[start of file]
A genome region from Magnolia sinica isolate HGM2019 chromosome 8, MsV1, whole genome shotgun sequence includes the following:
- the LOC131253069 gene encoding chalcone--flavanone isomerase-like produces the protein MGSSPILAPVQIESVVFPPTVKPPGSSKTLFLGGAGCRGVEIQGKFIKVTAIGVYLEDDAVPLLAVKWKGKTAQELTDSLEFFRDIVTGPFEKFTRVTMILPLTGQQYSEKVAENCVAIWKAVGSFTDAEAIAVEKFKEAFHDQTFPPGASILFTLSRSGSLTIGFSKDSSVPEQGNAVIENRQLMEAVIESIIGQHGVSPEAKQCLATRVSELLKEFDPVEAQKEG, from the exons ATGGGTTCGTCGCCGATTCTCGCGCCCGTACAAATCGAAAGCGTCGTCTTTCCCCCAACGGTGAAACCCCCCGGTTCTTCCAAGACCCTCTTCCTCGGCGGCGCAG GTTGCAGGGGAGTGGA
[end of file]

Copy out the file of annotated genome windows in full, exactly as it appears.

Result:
A genome region from Magnolia sinica isolate HGM2019 chromosome 8, MsV1, whole genome shotgun sequence includes the following:
- the LOC131253069 gene encoding chalcone--flavanone isomerase-like produces the protein MGSSPILAPVQIESVVFPPTVKPPGSSKTLFLGGAGCRGVEIQGKFIKVTAIGVYLEDDAVPLLAVKWKGKTAQELTDSLEFFRDIVTGPFEKFTRVTMILPLTGQQYSEKVAENCVAIWKAVGSFTDAEAIAVEKFKEAFHDQTFPPGASILFTLSRSGSLTIGFSKDSSVPEQGNAVIENRQLMEAVIESIIGQHGVSPEAKQCLATRVSELLKEFDPVEAQKEG, from the exons ATGGGTTCGTCGCCGATTCTCGCGCCCGTACAAATCGAAAGCGTCGTCTTTCCCCCAACGGTGAAACCCCCCGGTTCTTCCAAGACCCTCTTCCTCGGCGGCGCAG GTTGCAGGGGAGTGGA